In a decision reported as a 'significant win for business', the Full Bench of the Fair Work Commission (FWC) terminated 12 Aurizon (and its related companies') enterprise agreements which had passed their nominal expiry date.  In doing so, the Full Bench has significantly altered the FWC's approach to the termination of expired agreements. While the decision has been welcomed by a number of employers, unions have already lodged an appeal to the Federal Court.

What does this mean?

The decision substantially resets the playing field in relation to the termination of expired enterprise agreements.  The FWC has historically been very reluctant to terminate expired enterprise agreements in any circumstances where that was resisted by employees, particularly where bargaining was still proceeding.  This decision recognises that enterprise agreements are intended to have a limited term, and that as long as negotiating parties have made a reasonable attempt to negotiate a replacement, termination is likely to be an available option.  The decision provides for a more viable termination option for employers constrained by restrictive agreements and stalled negotiations.  However, it is important to note that Aurizon's specific circumstances were integral to its success, particularly the unusual enterprise agreement terms it inherited during privatisation.  An application to overturn the decision has been filed in the Federal Court and it is understood the parties are seeking an urgent hearing.

What was the background?

Aurizon – formerly QR National Limited until privatisation by the Queensland Government in 2010 – is Australia’s largest rail freight operator, with more than 6000 employees around Australia.  During the privatisation process, the Queensland Government required QR National to insert a number of provisions into existing enterprise agreements, including a 'no forced redundancies' clause. Because of the history of the agreements, they also contained a number of other generous entitlements for employees (described as 'legacy' provisions), some of which included:

  1. free rail travel for employees, dependents and partners, even though Aurizon did not operate passenger services (it had been run by QR);
  2. work demarcations that caused employees to be idle for large portions of their shifts;
  3. rostering restrictions which made it difficult to alter shift lengths and start times despite variable rail schedules; and
  4. recruitment limitations which required all vacant positions to be internally advertised before going to the open market.

Aurizon objected to the 'legacy provisions' it inherited from QR National on the basis that they were unusually restrictive and impacted its capacity to compete with its direct competitors.  The 12 agreements nominally expired on 31 December 2013 and negotiations commenced in April 2013. By June 2013, Aurizon filed a bargaining dispute and the FWC facilitated a number of conferences. By March 2014, Deputy President Asbury (who had been assisting in negotiations) issued a statement confirming that the parties were effectively deadlocked.  By May 2014, Aurizon filed an application to terminate the existing agreements.

What was the FWC's approach before Aurizon?

Under section 226 of the Fair Work Act (FW Act), the FWC must terminate an enterprise agreement after its nominal expiry date if the FWC is satisfied that:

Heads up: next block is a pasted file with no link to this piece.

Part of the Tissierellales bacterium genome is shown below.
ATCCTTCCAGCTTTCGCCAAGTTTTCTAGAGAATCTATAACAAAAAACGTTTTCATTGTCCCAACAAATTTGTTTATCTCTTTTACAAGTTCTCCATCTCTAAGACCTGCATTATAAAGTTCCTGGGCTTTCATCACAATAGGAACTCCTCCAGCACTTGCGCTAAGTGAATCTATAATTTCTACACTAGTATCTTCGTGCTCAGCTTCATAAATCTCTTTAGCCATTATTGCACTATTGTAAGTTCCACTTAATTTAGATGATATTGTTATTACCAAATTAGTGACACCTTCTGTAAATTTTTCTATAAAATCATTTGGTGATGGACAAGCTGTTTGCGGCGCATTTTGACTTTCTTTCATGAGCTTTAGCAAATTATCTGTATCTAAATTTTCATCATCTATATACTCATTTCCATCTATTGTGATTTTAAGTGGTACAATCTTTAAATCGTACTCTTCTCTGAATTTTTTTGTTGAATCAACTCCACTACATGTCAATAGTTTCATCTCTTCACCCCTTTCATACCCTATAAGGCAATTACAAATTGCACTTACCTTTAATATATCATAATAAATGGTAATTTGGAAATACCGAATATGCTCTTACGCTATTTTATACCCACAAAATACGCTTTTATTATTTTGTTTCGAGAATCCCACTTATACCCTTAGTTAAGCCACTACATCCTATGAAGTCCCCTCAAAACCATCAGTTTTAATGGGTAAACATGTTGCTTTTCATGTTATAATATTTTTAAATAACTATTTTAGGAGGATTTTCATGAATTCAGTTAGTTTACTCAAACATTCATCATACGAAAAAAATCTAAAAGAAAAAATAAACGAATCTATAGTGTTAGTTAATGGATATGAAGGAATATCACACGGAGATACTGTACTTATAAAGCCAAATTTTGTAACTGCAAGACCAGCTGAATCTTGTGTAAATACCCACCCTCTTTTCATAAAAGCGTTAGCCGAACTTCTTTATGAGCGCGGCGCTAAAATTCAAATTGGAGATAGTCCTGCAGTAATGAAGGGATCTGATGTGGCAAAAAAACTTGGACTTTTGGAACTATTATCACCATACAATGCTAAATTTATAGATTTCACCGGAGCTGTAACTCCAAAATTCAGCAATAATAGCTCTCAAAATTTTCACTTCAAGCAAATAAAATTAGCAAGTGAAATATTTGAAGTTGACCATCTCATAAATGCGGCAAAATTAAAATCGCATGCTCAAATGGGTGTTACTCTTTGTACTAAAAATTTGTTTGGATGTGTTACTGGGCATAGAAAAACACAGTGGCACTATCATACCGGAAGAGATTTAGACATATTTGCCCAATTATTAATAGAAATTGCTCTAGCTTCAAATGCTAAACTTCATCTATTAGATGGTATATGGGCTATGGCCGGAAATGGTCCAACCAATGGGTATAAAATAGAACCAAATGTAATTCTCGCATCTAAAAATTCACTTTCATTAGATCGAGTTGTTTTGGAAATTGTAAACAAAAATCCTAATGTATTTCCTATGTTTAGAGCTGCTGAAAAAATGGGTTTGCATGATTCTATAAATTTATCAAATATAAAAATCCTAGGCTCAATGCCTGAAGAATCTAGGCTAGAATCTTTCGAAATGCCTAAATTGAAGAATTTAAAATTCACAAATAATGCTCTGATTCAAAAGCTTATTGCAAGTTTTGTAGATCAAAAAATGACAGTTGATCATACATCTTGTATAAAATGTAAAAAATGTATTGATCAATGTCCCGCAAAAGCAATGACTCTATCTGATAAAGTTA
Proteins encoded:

1. it is not contrary to the public interest to do so; and
  2. it is appropriate to terminate the agreement in all the circumstances, including:
    1. the views of the employees, employers and unions covered by it; and
    2. the likely effect termination would have on them.

Before Aurizon, the FWC was reluctant to terminate expired agreements while negotiations for replacement agreements were ongoing because termination would inappropriately alter the status quo of the parties' bargaining power (the Tahmoor Coal decision).

What has the Full Bench decided?

The Full Bench disagreed with the reasoning in Tahmoor Coal, finding that it will not always be inappropriate to terminate an expired enterprise agreement while bargaining is ongoing.

The Full Bench also strongly disagreed with the earlier interpretation the FW Act's objectives. It said that the objects do not indicate that productive workplaces are to be exclusively or primarily achieved by enterprise-level bargaining. According to the Full Bench, the termination of an existing agreement that no longer or never has delivered productivity benefits might better support the productivity objects of the FW Act.

The Full Bench accepted that termination would disturb the current bargaining position. However, it considered that bargaining would continue, complete with the bargaining tools under the FW Act (including the protected industrial action provisions) and the protection of the safety net terms and conditions of employment under relevant modern awards.

Despite opposition from the majority of Aurizon's 6000 employees, the Full Bench decided that it was appropriate to terminate the expired agreements for the following reasons:

  1. despite extensive efforts to reach agreement, bargaining was firmly deadlocked;
  2. some of the restrictive terms of the existing enterprise agreements were made in exceptional circumstances during the privatisation process (and had been intended to come to an end 18 months prior);
  3. many of the work practices under the agreements were 'clearly inefficient and out of step with the needs of a flexible and productive enterprise that can adopt to changing economic and competitive environments';
  4. Aurizon provided undertakings to maintain entitlements (including wages, allowances, redundancy and superannuation rates) for six months after termination.

The Full Bench ordered that the existing enterprise agreements be terminated from 18 May 2015.

Want more information?

A link to the decision is here.